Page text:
VOL. XLI. NO, CCXLI.

K

course, the corresponding sisters-in without paying duty should sponlaw-are really benefited by the ex taneously turn into cotton and cabisting law. For nobody can tell that bage - leaves.

But in the sense of a widower, who has married

any preventing what it is intended to other woman, would not have pre prevent the law is as ineffectual as if ferred marrying his sister-in-law if people persisted in using the smugit had been lawful; at any rate the gled silks and tobacco in spite of Bishop of London cannot say of him, their conversion by the operation of that his affections so linger over the this magical law. For we suppose grave of his deceased partner as to even those who only advocate the shut out altogether from his mind law upon social grounds will not thoughts of a future marriage. We deny that what it is intended to prebelieve that the above-mentioned vent is concubinage between brothers proportion of 50 to 1 would be a and sisters-in-law, and not merely good deal nearer the truth if it was marriage. And if it is found that it inverted.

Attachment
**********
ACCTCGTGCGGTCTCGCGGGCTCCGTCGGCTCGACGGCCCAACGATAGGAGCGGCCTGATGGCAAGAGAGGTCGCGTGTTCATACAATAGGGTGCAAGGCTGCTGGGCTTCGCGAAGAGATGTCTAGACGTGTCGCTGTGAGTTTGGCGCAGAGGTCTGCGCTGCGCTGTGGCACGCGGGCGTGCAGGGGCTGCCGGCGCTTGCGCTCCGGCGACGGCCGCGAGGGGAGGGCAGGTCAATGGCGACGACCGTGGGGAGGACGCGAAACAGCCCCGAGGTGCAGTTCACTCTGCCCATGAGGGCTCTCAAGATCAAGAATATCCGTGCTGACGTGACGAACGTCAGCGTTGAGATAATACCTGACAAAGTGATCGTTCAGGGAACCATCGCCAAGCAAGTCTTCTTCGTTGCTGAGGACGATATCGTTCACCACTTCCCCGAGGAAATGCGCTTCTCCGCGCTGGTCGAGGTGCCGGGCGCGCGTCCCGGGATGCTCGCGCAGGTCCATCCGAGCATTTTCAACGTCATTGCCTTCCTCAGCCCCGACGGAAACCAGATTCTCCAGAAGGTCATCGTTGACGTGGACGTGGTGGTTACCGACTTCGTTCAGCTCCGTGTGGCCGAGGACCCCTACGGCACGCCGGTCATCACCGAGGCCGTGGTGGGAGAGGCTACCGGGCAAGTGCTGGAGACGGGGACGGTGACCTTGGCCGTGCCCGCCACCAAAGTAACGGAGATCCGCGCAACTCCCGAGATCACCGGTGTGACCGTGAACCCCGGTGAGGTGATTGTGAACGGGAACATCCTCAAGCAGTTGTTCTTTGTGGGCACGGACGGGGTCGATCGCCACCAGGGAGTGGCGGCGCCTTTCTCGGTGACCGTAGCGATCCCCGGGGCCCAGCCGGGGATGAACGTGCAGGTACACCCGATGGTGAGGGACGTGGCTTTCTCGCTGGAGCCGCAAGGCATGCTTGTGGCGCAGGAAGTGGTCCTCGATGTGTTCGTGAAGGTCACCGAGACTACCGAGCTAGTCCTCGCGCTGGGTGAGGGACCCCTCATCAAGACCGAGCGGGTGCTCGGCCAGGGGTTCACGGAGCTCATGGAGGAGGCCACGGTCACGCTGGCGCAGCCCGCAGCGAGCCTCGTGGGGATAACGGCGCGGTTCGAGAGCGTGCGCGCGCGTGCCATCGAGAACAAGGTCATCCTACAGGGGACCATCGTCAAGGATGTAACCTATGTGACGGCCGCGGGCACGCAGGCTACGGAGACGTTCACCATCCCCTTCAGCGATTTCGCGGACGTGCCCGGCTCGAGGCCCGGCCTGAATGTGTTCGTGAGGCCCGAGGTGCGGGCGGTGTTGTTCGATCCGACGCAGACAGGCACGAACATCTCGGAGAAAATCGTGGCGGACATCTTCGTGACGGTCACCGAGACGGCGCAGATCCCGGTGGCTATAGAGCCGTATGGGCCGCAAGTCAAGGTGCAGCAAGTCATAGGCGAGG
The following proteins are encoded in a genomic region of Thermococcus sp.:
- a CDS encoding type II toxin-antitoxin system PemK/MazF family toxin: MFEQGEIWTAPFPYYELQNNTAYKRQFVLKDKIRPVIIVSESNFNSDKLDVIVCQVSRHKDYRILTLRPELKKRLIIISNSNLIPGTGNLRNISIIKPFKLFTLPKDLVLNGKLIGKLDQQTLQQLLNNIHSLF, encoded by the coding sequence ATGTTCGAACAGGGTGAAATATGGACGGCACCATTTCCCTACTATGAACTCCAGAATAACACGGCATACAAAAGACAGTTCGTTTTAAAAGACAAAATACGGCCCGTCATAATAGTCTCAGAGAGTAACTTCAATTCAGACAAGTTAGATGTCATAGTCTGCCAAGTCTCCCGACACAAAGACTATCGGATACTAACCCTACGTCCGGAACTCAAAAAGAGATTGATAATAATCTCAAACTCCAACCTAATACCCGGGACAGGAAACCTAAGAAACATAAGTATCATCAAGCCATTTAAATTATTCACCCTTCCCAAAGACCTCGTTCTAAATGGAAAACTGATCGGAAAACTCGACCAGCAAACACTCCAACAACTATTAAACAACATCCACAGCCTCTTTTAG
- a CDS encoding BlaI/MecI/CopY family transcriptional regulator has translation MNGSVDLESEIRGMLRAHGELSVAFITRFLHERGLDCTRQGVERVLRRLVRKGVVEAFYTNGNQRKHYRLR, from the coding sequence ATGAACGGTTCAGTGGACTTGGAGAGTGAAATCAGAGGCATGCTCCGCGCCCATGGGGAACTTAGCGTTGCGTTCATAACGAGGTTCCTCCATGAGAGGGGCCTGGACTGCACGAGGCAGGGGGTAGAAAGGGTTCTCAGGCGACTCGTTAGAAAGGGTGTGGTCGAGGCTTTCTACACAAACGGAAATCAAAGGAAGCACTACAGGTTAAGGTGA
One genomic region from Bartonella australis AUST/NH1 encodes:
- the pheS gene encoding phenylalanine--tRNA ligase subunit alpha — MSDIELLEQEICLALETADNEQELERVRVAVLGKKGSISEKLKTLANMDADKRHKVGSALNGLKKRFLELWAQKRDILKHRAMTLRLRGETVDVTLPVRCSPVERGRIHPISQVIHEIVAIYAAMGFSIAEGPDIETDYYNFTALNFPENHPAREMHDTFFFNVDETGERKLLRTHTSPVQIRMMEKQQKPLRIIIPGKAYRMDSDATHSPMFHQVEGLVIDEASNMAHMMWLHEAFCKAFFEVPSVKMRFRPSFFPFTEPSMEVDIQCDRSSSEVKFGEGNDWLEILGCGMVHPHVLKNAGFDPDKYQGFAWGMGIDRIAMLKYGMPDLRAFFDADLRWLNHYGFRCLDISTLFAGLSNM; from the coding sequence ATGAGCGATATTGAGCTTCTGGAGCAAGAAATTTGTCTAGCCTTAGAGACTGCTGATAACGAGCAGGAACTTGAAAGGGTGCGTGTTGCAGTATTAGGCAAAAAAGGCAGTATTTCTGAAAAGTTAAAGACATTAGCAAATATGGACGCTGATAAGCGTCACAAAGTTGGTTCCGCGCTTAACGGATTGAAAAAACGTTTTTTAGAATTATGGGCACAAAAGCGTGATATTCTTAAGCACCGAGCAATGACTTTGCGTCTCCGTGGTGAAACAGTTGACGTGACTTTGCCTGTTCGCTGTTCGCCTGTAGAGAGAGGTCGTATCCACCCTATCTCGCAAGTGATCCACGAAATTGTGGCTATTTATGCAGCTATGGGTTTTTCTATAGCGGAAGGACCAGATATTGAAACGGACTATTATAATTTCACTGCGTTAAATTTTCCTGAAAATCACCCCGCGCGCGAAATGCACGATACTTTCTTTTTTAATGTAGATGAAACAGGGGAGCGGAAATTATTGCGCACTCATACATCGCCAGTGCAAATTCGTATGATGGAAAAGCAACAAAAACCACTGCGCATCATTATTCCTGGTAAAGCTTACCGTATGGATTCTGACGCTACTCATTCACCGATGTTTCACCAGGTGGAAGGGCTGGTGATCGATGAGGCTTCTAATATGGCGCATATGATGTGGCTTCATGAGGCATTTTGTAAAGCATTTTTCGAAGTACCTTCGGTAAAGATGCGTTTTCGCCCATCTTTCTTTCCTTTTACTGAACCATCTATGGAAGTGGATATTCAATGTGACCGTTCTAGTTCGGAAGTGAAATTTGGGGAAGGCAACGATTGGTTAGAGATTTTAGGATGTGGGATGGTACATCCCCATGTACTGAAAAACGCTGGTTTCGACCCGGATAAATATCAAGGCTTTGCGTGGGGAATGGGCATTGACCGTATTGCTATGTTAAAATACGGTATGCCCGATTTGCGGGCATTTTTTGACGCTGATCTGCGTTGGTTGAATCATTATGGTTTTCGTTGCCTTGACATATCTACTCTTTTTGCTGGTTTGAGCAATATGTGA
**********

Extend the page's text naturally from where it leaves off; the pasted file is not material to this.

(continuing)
does not prevent this, it obviously Now the whole argument in favour fails as much for social as it does for of the law enabling these persons to religious purposes. Indeed, as far live together is founded on two hy as the social objects of it are conpotheses: first, that it is the impos cerned, it does not signify the least sibility of their marrying lawfully whether the parties are justifiable or which enables them to live together not in a religious sense in so diswithout scandal ; and secondly, that regarding the law; for however unthe law is effectual for the purposes justifiable they may be in forming for which it was intended, —which such connexions, it must be rememwere, firstly, to prevent their falling bered that the whole of this social in love, for if to contract the marriage argument is founded upon the hypobe to commit incest, he who desires thesis that the law will deter people it has already committed incest in his from forming them or thinking of heart; and secondly, to prevent the them; and whether it does so or not completion of the desire or cohabita is a simple question of fact, not of tion without lawful marriage. The morals or religion. The witnesses in hypothesis that the law is effectual favour of the law admit the true for these purposes is manifestly un answer to that question as fully as true, because its falseness is the whole the witnesses on the other side proveit. cause of the present agitation, and of And if the law is ineffectual for the evils which the Commissioners these purposes, it is evident that it report. We know that whatever cannot be the law which really enArchdeacon Hale and his friends may ables brothers and sisters-in-law to say about the facility with which live together as brothers and sisters brothers and sisters-in-law could ab when they really do so, as no doubt stain from that weakness, they do they do in some cases, and entirely fall in love, in all ranks of life, without scandal. This is almost too whenever (as the Report says) they clear for argument; but if any one are placed in situations likely to doubts it let us ask him whether a create such attachments. Indeed, law that second cousins shouid not Mr. Tyler much more sensibly ad marry would make it safe and proper mits that it must depend upon every